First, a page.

Vladimir Putin has admitted for the first time that the plan to annex Crimea was ordered weeks before the referendum on self-determination.
Crimea was formally absorbed into Russia on 18 March, to international condemnation, after unidentified gunmen took over the peninsula.
Mr Putin said on TV he had ordered work on "returning Crimea" to begin at an all-night meeting on 22 February.
The meeting was called after Ukrainian President Viktor Yanukovych was ousted.
Speaking last year, Mr Putin had said only that he took his final decision about Crimea after secret, undated opinion polls showed 80 percent of Crimeans favoured joining Russia.
The findings of these polls were borne out by the outcome of the referendum on 16 March, he told Russian state TV last April.
Speaking in a forthcoming Russian TV documentary, Mr Putin said a meeting with officials had been held on 22-23 February to plan the rescue of Ukraine's deposed president.
"I invited the leaders of our special services and the defence ministry to the Kremlin and set them the task of saving the life of the president of Ukraine, who would simply have been liquidated," he said.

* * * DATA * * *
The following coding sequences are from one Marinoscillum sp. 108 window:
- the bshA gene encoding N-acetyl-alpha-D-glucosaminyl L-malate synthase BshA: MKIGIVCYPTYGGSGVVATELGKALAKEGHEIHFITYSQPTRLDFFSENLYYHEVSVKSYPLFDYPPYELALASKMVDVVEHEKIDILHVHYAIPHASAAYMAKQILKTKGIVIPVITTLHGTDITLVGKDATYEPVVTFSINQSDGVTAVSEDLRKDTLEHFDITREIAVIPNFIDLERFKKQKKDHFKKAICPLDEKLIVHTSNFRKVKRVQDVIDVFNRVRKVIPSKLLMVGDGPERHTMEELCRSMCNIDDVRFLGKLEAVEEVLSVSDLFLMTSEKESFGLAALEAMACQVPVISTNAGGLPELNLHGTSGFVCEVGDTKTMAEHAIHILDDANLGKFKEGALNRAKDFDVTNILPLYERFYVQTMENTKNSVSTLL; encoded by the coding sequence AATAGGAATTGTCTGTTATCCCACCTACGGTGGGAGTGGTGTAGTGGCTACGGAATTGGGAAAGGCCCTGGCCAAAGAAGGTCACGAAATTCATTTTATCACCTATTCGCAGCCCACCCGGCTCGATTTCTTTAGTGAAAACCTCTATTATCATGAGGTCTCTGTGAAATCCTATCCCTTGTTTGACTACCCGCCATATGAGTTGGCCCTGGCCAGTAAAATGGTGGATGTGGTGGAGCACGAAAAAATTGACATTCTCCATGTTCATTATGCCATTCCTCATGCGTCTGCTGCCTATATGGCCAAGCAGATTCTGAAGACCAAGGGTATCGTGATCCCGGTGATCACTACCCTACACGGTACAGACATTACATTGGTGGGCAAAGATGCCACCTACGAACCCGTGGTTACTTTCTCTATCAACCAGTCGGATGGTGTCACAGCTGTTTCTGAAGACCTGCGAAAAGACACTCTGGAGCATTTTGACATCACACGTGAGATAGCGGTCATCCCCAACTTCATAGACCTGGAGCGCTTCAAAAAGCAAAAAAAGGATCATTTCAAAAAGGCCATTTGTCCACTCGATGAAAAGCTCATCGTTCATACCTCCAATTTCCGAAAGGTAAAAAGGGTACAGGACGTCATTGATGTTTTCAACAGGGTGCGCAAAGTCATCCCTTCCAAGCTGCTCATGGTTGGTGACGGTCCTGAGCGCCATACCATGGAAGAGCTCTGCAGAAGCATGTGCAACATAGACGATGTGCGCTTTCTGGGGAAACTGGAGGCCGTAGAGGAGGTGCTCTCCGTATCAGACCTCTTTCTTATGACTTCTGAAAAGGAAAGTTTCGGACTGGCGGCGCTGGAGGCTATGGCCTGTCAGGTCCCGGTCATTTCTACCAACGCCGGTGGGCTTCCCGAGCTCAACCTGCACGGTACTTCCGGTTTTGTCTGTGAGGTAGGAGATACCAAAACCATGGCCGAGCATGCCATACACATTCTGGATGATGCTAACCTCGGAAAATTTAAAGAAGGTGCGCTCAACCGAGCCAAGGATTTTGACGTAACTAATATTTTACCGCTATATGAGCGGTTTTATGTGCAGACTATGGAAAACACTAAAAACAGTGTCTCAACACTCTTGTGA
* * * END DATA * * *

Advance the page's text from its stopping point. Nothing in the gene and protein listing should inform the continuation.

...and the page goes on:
"We finished about seven in the morning. When we were parting, I told all my colleagues, 'We are forced to begin the work to bring Crimea back into Russia'."
The trailer for The Path To The Motherland was broadcast on Sunday night (local time) with no release date announced.
On 27 February, unidentified armed men seized the local parliament and local government buildings in Crimea, raising the Russian flag.
Among them appeared to be regular soldiers without military insignia, who were dubbed the "little green men".
Mr Putin subsequently admitted deploying troops on the peninsula to "stand behind Crimea's self-defence forces".